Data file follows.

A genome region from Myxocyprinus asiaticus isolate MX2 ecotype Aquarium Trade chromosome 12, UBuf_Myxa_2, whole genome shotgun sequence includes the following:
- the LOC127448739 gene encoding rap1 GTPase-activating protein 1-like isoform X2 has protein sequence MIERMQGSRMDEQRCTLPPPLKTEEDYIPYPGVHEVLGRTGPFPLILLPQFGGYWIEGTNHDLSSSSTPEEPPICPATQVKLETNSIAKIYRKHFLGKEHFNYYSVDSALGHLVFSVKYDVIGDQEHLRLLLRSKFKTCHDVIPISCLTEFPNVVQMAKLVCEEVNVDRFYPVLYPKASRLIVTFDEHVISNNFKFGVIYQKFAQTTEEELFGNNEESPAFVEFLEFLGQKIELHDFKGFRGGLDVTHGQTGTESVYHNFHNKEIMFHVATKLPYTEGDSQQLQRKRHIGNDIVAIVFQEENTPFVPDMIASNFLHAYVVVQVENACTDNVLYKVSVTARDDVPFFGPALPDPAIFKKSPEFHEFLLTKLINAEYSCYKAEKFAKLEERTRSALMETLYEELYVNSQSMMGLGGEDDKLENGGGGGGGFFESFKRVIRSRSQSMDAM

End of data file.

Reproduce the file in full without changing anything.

A genome region from Myxocyprinus asiaticus isolate MX2 ecotype Aquarium Trade chromosome 12, UBuf_Myxa_2, whole genome shotgun sequence includes the following:
- the LOC127448739 gene encoding rap1 GTPase-activating protein 1-like isoform X2 has protein sequence MIERMQGSRMDEQRCTLPPPLKTEEDYIPYPGVHEVLGRTGPFPLILLPQFGGYWIEGTNHDLSSSSTPEEPPICPATQVKLETNSIAKIYRKHFLGKEHFNYYSVDSALGHLVFSVKYDVIGDQEHLRLLLRSKFKTCHDVIPISCLTEFPNVVQMAKLVCEEVNVDRFYPVLYPKASRLIVTFDEHVISNNFKFGVIYQKFAQTTEEELFGNNEESPAFVEFLEFLGQKIELHDFKGFRGGLDVTHGQTGTESVYHNFHNKEIMFHVATKLPYTEGDSQQLQRKRHIGNDIVAIVFQEENTPFVPDMIASNFLHAYVVVQVENACTDNVLYKVSVTARDDVPFFGPALPDPAIFKKSPEFHEFLLTKLINAEYSCYKAEKFAKLEERTRSALMETLYEELYVNSQSMMGLGGEDDKLENGGGGGGGFFESFKRVIRSRSQSMDAM